Richard Rothwell, senior development manager at Groveworld, told THUMP that Shapes was served a lease termination notice back in January—to be enforced this summer—because they were contravening the terms of their rental agreement by not complying with the LLDC's regulation of operating hours.
"It was quite straightforward for us," Rothwell explained. "It was a case [where our] tenants were in breach of their terms. They were on a short-term lease anyway, so there was a natural break clause that was agreed [on] from day one." Rothwell added that Shapes is also in "significant rent arrears." He also said that the club had been given notice six months ago that their lease was being terminated.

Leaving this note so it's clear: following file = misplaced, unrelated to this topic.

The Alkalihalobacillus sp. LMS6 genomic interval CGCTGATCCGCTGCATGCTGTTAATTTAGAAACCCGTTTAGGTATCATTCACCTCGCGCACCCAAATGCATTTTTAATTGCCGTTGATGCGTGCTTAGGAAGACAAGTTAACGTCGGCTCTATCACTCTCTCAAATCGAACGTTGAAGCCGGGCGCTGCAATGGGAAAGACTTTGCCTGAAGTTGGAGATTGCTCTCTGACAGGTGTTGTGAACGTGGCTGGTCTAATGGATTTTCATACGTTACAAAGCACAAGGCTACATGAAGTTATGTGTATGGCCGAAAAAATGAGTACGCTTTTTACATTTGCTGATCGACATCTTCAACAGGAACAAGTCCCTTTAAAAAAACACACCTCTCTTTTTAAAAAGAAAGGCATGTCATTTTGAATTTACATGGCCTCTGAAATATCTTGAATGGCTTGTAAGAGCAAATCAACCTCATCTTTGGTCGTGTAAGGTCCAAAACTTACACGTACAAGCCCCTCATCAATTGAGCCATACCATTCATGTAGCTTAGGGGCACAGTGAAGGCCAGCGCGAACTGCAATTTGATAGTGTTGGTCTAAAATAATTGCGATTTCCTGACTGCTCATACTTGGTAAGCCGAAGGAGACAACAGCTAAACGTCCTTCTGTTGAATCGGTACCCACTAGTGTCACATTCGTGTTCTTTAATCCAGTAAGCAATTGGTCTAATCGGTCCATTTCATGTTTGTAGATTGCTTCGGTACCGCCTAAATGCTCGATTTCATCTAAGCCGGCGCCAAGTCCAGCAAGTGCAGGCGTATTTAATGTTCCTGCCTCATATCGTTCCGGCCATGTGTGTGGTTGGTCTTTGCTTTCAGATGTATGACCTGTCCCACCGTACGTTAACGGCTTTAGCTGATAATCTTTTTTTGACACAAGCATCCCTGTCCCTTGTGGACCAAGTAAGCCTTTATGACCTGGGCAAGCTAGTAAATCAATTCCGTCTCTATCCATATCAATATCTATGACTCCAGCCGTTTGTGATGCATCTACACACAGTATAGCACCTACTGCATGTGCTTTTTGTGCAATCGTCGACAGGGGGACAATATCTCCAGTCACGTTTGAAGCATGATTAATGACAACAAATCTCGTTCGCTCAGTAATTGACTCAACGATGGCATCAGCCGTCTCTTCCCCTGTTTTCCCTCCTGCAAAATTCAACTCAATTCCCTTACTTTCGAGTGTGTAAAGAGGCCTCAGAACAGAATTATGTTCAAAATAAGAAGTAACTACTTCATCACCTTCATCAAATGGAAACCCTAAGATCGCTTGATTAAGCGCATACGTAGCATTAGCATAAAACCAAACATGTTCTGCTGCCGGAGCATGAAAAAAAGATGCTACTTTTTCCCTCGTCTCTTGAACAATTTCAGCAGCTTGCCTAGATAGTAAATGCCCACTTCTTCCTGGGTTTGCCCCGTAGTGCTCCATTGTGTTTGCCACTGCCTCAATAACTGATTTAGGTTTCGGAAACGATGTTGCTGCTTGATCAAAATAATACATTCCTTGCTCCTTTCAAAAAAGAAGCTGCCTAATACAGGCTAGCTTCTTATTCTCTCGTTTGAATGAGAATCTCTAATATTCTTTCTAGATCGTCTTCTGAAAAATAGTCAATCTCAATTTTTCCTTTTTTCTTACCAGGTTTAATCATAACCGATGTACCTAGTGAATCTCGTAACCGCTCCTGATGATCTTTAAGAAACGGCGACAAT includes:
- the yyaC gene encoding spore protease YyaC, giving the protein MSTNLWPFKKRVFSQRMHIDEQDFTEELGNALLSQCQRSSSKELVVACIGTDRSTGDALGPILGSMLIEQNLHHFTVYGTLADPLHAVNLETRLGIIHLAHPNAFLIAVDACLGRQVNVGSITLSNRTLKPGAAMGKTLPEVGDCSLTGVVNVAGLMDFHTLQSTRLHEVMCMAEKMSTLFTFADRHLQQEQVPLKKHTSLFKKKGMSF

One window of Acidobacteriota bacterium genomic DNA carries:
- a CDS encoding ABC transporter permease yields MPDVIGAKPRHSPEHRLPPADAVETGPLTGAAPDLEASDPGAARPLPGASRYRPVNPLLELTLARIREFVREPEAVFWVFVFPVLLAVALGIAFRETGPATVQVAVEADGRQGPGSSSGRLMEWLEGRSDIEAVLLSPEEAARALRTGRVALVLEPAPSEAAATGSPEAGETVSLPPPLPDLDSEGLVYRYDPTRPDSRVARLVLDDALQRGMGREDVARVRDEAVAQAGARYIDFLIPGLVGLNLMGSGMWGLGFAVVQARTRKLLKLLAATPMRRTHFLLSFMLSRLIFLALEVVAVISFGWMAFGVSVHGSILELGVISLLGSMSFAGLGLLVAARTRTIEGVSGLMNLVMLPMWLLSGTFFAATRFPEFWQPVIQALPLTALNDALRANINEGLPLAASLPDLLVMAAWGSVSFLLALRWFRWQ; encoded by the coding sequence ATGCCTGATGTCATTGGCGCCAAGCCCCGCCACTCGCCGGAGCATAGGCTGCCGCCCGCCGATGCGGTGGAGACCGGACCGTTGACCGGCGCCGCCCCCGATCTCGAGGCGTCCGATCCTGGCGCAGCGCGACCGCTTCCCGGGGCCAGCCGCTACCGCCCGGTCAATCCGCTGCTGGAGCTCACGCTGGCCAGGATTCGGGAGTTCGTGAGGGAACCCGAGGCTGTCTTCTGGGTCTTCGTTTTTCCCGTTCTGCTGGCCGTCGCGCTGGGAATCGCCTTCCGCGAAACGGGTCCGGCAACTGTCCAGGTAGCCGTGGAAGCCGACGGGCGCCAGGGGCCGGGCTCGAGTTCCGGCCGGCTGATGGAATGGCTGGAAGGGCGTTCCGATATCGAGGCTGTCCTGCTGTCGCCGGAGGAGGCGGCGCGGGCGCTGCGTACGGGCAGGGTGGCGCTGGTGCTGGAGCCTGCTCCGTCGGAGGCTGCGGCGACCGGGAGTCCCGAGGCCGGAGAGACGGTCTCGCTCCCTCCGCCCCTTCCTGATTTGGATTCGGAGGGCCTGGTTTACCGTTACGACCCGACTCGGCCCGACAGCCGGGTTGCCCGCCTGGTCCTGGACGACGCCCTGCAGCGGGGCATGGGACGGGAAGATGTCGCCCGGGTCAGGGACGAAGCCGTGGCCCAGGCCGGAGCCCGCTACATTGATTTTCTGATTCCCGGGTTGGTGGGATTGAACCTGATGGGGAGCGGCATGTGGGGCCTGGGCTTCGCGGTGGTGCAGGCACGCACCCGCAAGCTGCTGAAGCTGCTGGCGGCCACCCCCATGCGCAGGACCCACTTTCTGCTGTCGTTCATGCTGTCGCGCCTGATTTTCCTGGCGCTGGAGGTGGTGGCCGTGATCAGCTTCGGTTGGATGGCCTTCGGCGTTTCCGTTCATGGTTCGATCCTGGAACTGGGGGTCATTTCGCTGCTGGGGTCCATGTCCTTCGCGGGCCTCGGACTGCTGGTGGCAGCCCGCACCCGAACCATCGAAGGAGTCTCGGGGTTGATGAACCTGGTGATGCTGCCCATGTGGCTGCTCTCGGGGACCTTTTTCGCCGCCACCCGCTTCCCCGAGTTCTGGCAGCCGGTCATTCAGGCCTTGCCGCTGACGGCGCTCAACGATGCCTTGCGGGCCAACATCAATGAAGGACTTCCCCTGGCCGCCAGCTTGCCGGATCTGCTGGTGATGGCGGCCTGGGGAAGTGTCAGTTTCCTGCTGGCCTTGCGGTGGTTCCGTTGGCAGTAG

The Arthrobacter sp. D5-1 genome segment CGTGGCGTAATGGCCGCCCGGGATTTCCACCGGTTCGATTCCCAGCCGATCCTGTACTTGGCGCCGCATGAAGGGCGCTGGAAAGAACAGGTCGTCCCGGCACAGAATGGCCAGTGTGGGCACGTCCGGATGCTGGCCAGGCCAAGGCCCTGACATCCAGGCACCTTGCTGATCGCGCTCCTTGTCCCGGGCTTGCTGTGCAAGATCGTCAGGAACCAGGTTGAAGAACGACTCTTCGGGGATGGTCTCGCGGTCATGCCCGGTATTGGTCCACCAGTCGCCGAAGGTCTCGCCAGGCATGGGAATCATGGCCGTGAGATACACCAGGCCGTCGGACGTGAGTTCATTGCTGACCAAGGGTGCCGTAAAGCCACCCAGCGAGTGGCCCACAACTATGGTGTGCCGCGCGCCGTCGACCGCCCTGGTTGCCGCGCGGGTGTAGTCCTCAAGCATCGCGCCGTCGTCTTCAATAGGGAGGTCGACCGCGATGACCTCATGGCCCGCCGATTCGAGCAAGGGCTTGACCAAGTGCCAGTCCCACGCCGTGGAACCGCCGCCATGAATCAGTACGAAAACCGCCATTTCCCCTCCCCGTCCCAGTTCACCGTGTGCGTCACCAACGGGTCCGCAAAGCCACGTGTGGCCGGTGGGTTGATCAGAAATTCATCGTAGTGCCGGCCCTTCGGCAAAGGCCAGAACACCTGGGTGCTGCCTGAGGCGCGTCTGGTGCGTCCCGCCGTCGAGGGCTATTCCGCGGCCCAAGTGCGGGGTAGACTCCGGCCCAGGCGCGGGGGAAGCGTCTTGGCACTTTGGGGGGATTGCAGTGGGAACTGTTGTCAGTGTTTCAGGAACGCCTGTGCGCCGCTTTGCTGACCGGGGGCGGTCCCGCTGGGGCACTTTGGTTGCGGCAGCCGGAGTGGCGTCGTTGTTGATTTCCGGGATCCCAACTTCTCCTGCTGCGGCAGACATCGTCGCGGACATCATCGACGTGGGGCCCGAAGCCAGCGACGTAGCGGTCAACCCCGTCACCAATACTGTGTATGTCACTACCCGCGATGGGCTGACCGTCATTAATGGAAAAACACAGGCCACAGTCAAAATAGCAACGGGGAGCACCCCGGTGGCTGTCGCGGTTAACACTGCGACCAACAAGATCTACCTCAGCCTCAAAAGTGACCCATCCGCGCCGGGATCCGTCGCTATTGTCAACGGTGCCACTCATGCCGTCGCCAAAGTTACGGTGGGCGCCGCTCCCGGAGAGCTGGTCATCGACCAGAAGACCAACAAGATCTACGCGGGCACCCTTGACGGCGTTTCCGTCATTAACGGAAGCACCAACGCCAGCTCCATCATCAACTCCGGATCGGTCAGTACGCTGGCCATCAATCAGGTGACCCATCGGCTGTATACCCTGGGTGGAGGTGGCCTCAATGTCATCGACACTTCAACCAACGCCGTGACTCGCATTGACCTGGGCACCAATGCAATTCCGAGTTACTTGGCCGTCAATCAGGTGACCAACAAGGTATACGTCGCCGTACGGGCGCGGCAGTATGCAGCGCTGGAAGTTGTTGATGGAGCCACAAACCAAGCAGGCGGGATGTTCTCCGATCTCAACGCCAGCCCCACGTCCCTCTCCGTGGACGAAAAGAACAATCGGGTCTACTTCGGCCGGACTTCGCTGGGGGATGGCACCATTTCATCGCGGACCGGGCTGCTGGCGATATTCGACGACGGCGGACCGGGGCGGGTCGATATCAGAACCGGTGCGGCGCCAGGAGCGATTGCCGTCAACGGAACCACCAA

In an email to THUMP, Glover refuted the claims made by the landlord and the LLDC, saying that he was paying rent but that Groveworld had been sending back the payments since January. He said: "The landlord's hands have been tied by the LLDC."
While Glover's relationship with the planning department has been difficult, he said other areas of local government have been supportive of Shapes. Elected councilors from the London Borough of Hackney, he said, have long championed Shapes' mission. In emails Glover forwarded THUMP, Hackney Councillor Christopher Kennedy wrote that Shapes was "an asset to Hackney Wick," and urged the LLDC to reconsider its position.
Shapes isn't alone in battling the planning authority. There's a Change.org petition to stop the demolition of the Vittoria Wharf warehouse complex, home to over 100 artists residing in live-work studios and known as Europe's largest creative community.